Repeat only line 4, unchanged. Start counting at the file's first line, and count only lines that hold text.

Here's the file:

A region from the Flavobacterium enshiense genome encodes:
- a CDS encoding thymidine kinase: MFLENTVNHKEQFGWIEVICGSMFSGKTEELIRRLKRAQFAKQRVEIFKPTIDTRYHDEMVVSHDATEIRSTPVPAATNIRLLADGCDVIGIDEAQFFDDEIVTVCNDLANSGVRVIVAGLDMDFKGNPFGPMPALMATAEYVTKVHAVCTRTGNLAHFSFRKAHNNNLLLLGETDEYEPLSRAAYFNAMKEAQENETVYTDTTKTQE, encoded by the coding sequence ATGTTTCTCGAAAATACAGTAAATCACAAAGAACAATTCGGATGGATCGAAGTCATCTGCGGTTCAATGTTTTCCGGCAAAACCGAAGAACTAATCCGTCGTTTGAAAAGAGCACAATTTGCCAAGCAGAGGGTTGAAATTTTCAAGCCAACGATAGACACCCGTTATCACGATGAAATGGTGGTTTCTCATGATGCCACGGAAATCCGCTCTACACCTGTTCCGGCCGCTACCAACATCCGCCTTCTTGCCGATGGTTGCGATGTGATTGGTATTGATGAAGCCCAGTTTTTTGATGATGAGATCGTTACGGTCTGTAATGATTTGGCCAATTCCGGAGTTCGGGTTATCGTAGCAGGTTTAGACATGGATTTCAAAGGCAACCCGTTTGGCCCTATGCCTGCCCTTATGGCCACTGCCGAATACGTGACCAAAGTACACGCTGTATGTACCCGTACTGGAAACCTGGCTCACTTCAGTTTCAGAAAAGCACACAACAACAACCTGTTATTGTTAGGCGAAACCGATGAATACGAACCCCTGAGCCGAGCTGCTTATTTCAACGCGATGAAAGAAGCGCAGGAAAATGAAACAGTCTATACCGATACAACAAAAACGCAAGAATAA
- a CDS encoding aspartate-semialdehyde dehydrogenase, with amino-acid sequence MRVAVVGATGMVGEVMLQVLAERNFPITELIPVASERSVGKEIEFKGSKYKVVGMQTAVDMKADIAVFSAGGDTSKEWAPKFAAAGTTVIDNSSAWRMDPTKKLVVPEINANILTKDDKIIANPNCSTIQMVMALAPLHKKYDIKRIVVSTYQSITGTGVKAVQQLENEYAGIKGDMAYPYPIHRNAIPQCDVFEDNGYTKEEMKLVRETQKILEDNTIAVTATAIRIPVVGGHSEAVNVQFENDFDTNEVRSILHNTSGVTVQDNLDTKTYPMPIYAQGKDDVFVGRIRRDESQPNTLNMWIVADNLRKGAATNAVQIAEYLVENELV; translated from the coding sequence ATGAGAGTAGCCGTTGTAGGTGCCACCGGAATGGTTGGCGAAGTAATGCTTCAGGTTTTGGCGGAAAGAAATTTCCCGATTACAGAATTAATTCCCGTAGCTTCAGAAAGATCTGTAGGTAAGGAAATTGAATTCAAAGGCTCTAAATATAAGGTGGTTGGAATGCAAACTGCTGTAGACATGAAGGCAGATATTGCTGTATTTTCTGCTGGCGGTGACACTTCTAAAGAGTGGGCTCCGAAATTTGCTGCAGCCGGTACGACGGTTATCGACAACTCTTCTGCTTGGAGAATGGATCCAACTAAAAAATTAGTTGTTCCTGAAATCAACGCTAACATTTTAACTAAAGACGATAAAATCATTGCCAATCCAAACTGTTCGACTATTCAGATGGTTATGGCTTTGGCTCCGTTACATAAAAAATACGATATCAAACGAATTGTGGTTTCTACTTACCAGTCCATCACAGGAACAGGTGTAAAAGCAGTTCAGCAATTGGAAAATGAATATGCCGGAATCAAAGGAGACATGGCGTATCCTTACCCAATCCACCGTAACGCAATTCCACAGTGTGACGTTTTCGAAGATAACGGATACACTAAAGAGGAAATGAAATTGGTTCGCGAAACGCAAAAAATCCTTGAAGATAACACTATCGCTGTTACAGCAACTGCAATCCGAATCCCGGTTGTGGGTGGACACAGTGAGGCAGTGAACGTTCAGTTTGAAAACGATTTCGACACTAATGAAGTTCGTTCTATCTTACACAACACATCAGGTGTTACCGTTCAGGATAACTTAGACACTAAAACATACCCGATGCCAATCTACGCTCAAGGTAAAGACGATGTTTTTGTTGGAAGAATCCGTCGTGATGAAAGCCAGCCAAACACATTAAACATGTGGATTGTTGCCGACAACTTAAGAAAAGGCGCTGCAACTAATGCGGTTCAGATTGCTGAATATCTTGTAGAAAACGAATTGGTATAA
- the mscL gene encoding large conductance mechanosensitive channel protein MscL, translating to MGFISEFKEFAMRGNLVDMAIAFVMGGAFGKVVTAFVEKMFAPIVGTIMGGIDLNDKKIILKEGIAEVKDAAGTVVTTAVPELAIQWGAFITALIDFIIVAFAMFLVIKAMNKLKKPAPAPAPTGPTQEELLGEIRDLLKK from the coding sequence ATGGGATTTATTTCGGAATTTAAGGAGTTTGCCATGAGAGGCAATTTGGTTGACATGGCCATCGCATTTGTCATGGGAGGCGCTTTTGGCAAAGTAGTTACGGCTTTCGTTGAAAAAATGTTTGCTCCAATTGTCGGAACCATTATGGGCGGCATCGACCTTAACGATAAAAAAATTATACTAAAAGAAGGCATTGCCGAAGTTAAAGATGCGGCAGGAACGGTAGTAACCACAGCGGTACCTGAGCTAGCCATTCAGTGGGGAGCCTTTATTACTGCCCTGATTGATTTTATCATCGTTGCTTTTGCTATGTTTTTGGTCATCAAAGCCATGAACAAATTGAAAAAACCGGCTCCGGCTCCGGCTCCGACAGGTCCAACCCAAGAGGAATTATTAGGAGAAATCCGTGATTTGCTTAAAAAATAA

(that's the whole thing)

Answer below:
- the mscL gene encoding large conductance mechanosensitive channel protein MscL, translating to MGFISEFKEFAMRGNLVDMAIAFVMGGAFGKVVTAFVEKMFAPIVGTIMGGIDLNDKKIILKEGIAEVKDAAGTVVTTAVPELAIQWGAFITALIDFIIVAFAMFLVIKAMNKLKKPAPAPAPTGPTQEELLGEIRDLLKK from the coding sequence ATGGGATTTATTTCGGAATTTAAGGAGTTTGCCATGAGAGGCAATTTGGTTGACATGGCCATCGCATTTGTCATGGGAGGCGCTTTTGGCAAAGTAGTTACGGCTTTCGTTGAAAAAATGTTTGCTCCAATTGTCGGAACCATTATGGGCGGCATCGACCTTAACGATAAAAAAATTATACTAAAAGAAGGCATTGCCGAAGTTAAAGATGCGGCAGGAACGGTAGTAACCACAGCGGTACCTGAGCTAGCCATTCAGTGGGGAGCCTTTATTACTGCCCTGATTGATTTTATCATCGTTGCTTTTGCTATGTTTTTGGTCATCAAAGCCATGAACAAATTGAAAAAACCGGCTCCGGCTCCGGCTCCGACAGGTCCAACCCAAGAGGAATTATTAGGAGAAATCCGTGATTTGCTTAAAAAATAA